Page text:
South Australia Is Moving to Reform Abortion Laws and Remove It From Criminal Statutes

A bill to modernise South Australia’s abortion laws has gone before parliament. The bill seeks to treat abortion solely as a health issue, rather than a criminal one, which according to SBS, would involve the creation of a new and highly regulated medical model within the state that would govern the termination of pregnancies.

Attorney-General Vickie Chapman said that should the bill be successful, abortion laws in South Australia would be similar to the rest of the country and it was time for the state to deal with this issue in a “modern and contemporary way”.

“Our proposal removes abortion entirely from the criminal law, a move that would bring us in line with all other Australian states and territories,” Chapman said. “This is based on the understanding that it is a medical procedure which should be treated like any other health issue.”

The proposed laws would allow an abortion to be carried out by one medical practitioner up to 22 weeks and six days gestation. After this period of time, a medical practitioner will only be able to perform an abortion if they consult with another practitioner and they both agree the procedure to be medically appropriate.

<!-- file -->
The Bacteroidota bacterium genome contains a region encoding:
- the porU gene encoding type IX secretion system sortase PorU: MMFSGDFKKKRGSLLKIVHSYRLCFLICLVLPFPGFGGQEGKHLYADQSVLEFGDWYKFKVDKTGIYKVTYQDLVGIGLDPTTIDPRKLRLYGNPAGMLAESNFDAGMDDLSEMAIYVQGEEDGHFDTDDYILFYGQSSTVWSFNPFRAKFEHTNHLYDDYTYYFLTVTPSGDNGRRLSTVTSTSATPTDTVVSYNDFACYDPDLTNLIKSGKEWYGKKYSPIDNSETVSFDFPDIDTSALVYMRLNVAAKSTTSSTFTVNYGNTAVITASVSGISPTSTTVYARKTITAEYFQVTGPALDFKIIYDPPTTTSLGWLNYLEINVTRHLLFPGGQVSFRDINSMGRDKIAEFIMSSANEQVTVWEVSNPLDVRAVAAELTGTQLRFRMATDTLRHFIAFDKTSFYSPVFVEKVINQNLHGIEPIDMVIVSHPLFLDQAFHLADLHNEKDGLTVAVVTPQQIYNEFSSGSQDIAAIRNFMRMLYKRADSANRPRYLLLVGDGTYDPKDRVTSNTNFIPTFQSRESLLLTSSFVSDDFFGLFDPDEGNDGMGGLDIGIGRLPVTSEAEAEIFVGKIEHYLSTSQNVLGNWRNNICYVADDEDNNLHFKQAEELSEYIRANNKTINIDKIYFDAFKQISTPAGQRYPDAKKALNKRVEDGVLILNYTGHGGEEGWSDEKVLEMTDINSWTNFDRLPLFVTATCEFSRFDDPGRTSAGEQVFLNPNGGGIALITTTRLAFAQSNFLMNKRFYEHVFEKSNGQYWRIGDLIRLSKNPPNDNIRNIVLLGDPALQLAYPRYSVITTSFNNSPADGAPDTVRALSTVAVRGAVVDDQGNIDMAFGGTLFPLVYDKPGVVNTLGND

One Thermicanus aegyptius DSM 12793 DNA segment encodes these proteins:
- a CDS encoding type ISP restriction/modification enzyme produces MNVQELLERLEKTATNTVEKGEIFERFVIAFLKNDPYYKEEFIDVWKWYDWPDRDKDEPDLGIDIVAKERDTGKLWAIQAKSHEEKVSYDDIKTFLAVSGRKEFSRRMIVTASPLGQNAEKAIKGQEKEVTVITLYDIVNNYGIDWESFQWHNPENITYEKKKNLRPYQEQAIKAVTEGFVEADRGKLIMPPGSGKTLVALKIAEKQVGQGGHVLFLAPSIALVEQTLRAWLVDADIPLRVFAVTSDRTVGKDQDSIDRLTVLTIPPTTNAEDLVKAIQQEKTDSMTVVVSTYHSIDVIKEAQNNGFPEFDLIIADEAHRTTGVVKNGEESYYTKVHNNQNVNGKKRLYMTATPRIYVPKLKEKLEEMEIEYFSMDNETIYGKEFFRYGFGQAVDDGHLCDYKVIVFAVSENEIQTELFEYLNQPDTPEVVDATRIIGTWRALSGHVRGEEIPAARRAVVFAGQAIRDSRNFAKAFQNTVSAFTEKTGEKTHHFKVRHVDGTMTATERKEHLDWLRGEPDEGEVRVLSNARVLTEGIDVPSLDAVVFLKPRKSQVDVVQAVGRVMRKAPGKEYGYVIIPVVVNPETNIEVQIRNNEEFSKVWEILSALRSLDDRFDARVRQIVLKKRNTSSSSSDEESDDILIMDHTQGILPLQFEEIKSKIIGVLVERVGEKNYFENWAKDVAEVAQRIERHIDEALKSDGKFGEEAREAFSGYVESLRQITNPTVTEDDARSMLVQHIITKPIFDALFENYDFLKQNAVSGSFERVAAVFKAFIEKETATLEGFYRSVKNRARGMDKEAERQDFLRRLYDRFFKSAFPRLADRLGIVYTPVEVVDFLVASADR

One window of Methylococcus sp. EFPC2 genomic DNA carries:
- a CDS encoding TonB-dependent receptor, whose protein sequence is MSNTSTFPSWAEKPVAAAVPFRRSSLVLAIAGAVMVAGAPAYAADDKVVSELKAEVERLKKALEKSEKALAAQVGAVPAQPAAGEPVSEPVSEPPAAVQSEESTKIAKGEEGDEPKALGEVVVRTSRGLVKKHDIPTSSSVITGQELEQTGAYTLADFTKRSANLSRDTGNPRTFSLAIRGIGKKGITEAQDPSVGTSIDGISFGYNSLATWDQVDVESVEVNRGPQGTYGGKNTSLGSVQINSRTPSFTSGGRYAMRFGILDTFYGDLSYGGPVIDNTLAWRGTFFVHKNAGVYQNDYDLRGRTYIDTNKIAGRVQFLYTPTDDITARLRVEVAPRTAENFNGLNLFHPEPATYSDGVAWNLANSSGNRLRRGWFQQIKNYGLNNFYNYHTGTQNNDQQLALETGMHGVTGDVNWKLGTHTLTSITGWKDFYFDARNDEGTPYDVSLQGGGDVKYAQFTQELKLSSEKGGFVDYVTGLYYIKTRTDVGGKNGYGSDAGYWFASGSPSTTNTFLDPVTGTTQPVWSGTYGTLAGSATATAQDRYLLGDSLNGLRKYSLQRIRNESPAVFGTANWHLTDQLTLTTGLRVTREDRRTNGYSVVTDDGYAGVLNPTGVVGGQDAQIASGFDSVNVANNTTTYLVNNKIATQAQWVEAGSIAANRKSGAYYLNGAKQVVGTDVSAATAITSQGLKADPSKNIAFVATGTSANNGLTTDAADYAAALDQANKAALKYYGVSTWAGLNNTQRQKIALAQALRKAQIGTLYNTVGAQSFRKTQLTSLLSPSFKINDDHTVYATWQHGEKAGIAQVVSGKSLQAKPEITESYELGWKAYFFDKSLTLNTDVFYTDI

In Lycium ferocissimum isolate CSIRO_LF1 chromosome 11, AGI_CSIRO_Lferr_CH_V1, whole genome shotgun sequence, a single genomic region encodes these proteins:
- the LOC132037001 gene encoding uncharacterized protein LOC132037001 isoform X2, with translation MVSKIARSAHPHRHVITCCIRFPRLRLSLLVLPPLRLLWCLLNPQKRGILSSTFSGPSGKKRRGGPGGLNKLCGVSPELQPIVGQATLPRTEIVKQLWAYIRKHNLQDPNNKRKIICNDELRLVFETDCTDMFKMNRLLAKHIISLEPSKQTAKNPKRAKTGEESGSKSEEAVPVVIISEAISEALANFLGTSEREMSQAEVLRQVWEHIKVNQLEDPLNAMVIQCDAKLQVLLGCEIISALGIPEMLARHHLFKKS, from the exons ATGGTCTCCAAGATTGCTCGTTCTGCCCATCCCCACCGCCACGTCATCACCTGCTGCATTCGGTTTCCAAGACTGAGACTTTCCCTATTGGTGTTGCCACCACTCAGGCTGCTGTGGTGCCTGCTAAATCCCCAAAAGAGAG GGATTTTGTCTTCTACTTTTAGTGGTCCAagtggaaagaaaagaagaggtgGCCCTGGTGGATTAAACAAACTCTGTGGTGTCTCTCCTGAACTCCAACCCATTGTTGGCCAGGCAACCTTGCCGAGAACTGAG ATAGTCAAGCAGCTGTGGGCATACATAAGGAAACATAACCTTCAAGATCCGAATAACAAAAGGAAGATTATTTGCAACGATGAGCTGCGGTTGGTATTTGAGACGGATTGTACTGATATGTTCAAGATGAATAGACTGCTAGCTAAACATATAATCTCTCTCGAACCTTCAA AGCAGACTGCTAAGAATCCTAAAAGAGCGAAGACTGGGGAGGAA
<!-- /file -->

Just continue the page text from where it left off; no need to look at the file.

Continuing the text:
Minister for Human Services in South Australia, Michelle Lensink, agreed that it was time to modernise the laws in the state.

“In this day and age, it’s completely outdated that abortion is still under criminal law,” Lensink said. “For too long this legislation has been governed by the criminal code. These days, there is overwhelming public support to decriminalise abortion and it makes sense given women have done nothing wrong.”

The Australian Medical Association also strongly supports the legislative change and has said that the new laws would not result in an increase in the number of abortions.

“This is a women’s health issue and for too long I’ve seen women who are really damaged, hurt and going through traumatic decisions,” AMA state president Chris Moy said. “To have the burden of criminalisation is inappropriate and must end.”

The bill will now be subjected to a conscience vote of MPS in the upper house as well as the House of Assembly.

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